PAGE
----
Measuring Economic Progress
Tent cities and shacks sprung up on empty lots across the country. Food lines at soup kitchens wrapped around city blocks. Unemployment soared to 25 percent. Farmers watched helplessly as crop prices plummeted, then lost their land. The evidence was clear, yet at the height of the Great Depression, Congress lacked the tools to accurately measure just how the economy as a whole was faring. With no commonly accepted national income data, they had no guideposts upon which to base sound economic policy.
And so Congress turned to a young and promising Russian-American economist. U.S. lawmakers asked Professor Simon Kuznets of the National Bureau of Economic Research, who would go on to win the Nobel Prize in economics, to develop a data set to assess the state of the national economy. In 1937, Kuznets presented a vast volume of data on income to Congress. It became the Gross National Product (GNP).
With remarkable foresight and humility, Kuznets warned that his newly minted GNP shouldn't be used as an instrument of social policy. It could never adequately measure the things we value, he said, such as housework or caring for elderly parents. Nor, he warned, could the GNP distinguish between the growth of good and bad jobs. The data would be the same if workers earned their pay from employers who endangered their lives or guarded their health and safety. "Goals for more growth should be more growth of what and for what," Kuznets said.
Alas, Kuznets' warnings on the GNP -- later renamed the Gross Domestic Product (GDP) -- went unheeded. Instead, the GDP became the barometer of health not only for the U.S. economy, but for the entire global economy.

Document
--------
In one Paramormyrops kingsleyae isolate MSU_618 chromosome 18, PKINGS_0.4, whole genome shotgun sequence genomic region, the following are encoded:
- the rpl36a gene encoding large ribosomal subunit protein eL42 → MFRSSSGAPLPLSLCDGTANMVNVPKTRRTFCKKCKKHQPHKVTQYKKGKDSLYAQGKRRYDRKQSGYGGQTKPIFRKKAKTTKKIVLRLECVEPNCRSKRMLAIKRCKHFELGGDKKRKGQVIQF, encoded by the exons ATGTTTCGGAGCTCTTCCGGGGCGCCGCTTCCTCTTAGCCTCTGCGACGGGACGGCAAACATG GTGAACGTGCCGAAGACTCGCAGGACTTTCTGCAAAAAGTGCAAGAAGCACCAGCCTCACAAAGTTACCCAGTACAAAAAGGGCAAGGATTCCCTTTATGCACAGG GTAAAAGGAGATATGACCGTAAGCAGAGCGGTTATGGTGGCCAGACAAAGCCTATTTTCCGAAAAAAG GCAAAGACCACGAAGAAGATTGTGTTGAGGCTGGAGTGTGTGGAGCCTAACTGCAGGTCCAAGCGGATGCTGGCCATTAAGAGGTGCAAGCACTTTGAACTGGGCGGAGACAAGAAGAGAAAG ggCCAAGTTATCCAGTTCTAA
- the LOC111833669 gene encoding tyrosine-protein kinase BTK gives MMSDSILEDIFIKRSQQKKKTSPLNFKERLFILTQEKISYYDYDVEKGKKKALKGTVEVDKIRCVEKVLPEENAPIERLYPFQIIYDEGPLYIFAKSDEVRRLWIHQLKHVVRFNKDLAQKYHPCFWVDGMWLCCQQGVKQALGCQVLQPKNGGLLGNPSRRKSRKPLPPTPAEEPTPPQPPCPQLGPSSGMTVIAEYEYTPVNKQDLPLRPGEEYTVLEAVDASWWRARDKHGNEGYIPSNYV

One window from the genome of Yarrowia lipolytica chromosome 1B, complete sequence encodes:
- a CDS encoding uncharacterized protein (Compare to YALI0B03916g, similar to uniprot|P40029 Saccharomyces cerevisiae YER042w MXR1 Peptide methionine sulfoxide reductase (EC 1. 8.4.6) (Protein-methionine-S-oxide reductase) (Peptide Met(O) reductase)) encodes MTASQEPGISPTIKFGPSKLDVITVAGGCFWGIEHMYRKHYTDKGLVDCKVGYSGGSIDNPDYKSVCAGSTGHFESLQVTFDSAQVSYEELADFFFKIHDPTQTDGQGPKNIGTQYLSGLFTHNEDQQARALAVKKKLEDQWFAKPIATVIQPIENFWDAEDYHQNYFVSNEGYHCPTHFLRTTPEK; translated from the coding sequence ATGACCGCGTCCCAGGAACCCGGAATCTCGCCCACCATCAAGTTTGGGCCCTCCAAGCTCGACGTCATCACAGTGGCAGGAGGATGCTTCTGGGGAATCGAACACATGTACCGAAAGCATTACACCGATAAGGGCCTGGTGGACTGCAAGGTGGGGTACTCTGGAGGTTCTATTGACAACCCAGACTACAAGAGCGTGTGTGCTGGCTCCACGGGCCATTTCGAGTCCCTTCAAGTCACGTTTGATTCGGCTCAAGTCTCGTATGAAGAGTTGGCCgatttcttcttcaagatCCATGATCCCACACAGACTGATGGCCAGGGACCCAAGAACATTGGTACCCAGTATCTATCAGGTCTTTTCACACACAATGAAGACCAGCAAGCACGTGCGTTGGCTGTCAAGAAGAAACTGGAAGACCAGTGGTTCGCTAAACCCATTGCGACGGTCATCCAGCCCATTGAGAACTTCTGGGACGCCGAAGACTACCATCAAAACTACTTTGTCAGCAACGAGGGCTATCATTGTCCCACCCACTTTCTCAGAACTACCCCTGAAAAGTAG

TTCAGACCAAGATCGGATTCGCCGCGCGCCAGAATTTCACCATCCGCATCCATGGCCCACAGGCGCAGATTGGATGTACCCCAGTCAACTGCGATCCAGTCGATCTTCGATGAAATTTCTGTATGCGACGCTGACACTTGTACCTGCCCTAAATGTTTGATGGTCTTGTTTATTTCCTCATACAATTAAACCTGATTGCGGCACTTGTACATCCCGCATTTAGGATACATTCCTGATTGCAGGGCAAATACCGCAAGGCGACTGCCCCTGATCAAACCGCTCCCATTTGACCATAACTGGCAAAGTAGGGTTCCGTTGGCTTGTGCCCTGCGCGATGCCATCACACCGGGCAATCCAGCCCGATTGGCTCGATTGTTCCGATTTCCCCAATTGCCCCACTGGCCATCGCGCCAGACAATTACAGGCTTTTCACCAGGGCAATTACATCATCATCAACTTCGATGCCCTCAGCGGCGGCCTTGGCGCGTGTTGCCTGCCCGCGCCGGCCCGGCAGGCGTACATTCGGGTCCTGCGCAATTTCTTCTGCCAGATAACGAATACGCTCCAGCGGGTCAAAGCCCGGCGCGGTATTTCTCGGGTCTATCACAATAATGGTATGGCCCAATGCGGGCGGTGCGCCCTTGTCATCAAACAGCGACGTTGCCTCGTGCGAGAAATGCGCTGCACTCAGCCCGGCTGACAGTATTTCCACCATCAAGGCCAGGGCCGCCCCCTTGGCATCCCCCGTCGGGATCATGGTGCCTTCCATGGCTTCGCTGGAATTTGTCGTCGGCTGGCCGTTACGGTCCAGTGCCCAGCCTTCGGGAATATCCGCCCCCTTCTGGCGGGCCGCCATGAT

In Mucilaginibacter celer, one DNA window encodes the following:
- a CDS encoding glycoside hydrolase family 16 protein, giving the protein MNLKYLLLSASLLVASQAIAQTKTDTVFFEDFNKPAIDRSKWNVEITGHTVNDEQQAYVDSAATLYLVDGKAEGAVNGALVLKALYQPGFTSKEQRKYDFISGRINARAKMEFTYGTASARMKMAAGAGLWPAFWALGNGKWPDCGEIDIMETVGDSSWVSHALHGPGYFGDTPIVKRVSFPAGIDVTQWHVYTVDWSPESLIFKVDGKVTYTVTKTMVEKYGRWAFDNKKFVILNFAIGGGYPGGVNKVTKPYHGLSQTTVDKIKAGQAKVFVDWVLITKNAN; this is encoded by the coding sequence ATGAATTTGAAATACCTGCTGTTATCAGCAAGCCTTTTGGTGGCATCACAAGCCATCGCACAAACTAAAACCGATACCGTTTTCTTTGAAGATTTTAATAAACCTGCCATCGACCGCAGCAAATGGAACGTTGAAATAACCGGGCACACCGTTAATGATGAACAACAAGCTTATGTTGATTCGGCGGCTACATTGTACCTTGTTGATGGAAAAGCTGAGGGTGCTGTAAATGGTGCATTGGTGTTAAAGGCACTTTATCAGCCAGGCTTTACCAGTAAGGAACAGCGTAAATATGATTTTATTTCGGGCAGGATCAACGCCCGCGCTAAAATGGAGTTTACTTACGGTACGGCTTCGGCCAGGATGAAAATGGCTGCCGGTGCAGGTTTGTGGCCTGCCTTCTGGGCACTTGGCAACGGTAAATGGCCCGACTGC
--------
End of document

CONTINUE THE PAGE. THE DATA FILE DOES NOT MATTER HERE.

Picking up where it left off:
More than 70 years later, the desirability of GDP growth is so entrenched in our national and international discourse that it's hard to imagine it any other way. The revered indicator's expansion or contraction can swing national elections. Conversely, talk of GDP declines can drive a country to war.
During tough economic times such as these, it's particularly surprising to have a leader bucking the tide. Yet Martin O'Malley is doing just that. Maryland's governor is the first in the United States to embrace a set of alternative indicators that bring depth to the analysis of his state's economic growth. Under O'Malley's leadership, the state's officials are now gathering and annually updating economic, social, and environmental data that help measure the overall wellbeing of Maryland's citizens.
The 26 underlying indicators, which collectively comprise the "Genuine Progress Indicator," are a more meaningful gauge of the overall economic health and wellbeing of Maryland residents than standard economic measuring sticks. For example, the state tracks things like volunteerism, time spent with family and loved ones, and air quality in its quest to gauge its real progress. These indicators may lack concrete economic value, but studies show they help make a society more healthy and vibrant.
GPI assesses what's left behind when the "gross product" expands. Is the landscape more or less toxic than before? Is the air and water cleaner or dirtier? How well-educated is the populace? Is public transportation decent? Is crime more common? Are too many people spending more time commuting to jobs than at home with their kids?
Maryland leads the nation in measuring overall societal wellbeing through the GPI, but there are similar efforts underway elsewhere in the United States, as well as in Canada, France, and even Bhutan. Yes, Bhutan, a tiny country nestled in the Himalayan mountains. There, "gross domestic happiness" carries more weight than the gross domestic product.
It's time to recall Kuznets' warnings about the limitations of the GDP and to pick up where he left off by embracing a new set of tools that will help shape good social, environmental, and economic policy -- not just for Maryland, but for our entire country and the world.
- Originally published by Other Words
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